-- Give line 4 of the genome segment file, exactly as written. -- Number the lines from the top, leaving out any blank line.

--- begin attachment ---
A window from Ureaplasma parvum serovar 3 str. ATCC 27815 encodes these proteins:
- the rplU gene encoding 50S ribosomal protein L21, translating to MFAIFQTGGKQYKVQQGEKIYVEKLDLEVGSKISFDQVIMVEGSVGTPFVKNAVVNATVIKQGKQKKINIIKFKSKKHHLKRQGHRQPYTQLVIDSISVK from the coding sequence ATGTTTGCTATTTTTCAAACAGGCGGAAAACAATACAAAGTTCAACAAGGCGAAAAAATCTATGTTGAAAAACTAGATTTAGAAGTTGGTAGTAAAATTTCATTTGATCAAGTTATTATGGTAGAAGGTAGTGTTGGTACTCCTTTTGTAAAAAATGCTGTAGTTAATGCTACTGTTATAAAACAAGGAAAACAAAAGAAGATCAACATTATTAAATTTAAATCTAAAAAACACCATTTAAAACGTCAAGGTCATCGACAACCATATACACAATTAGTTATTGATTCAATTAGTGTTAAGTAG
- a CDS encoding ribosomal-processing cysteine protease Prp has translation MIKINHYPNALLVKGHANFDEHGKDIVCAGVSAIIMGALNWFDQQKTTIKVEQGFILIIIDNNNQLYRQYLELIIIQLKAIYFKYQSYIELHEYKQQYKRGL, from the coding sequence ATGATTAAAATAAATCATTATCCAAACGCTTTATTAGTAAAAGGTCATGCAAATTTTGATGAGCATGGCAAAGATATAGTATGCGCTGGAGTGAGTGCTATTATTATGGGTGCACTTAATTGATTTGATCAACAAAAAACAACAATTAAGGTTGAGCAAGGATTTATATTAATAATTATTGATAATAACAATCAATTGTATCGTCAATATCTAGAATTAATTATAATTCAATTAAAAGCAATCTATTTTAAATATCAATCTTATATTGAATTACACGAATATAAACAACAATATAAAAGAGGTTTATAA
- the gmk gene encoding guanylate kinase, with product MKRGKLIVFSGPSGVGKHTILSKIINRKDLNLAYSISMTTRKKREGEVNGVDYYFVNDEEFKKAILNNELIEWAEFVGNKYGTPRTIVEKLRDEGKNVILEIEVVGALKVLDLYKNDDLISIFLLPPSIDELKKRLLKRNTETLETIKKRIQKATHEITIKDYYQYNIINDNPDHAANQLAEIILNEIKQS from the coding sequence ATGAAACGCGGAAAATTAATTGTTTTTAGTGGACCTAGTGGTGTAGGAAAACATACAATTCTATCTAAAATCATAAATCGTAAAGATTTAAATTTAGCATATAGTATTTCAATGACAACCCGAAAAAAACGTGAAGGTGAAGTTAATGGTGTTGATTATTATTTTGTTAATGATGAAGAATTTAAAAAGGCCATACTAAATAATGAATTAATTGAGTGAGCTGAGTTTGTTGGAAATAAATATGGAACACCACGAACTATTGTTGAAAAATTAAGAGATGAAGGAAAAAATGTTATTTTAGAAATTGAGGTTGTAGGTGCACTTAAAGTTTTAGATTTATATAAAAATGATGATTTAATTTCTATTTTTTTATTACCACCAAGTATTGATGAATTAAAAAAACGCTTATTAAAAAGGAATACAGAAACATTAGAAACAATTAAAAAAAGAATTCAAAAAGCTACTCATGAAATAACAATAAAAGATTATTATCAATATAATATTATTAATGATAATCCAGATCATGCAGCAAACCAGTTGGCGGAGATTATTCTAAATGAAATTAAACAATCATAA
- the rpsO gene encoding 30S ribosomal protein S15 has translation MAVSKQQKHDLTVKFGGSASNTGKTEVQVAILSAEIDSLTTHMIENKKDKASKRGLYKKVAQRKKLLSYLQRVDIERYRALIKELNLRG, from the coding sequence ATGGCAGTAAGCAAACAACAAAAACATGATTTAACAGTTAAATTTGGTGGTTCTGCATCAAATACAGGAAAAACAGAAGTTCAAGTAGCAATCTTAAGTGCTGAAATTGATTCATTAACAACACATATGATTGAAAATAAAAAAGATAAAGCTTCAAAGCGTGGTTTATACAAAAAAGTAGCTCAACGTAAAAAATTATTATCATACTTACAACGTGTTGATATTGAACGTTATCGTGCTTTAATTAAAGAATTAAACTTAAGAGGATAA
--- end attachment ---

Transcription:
- the gmk gene encoding guanylate kinase, with product MKRGKLIVFSGPSGVGKHTILSKIINRKDLNLAYSISMTTRKKREGEVNGVDYYFVNDEEFKKAILNNELIEWAEFVGNKYGTPRTIVEKLRDEGKNVILEIEVVGALKVLDLYKNDDLISIFLLPPSIDELKKRLLKRNTETLETIKKRIQKATHEITIKDYYQYNIINDNPDHAANQLAEIILNEIKQS from the coding sequence ATGAAACGCGGAAAATTAATTGTTTTTAGTGGACCTAGTGGTGTAGGAAAACATACAATTCTATCTAAAATCATAAATCGTAAAGATTTAAATTTAGCATATAGTATTTCAATGACAACCCGAAAAAAACGTGAAGGTGAAGTTAATGGTGTTGATTATTATTTTGTTAATGATGAAGAATTTAAAAAGGCCATACTAAATAATGAATTAATTGAGTGAGCTGAGTTTGTTGGAAATAAATATGGAACACCACGAACTATTGTTGAAAAATTAAGAGATGAAGGAAAAAATGTTATTTTAGAAATTGAGGTTGTAGGTGCACTTAAAGTTTTAGATTTATATAAAAATGATGATTTAATTTCTATTTTTTTATTACCACCAAGTATTGATGAATTAAAAAAACGCTTATTAAAAAGGAATACAGAAACATTAGAAACAATTAAAAAAAGAATTCAAAAAGCTACTCATGAAATAACAATAAAAGATTATTATCAATATAATATTATTAATGATAATCCAGATCATGCAGCAAACCAGTTGGCGGAGATTATTCTAAATGAAATTAAACAATCATAA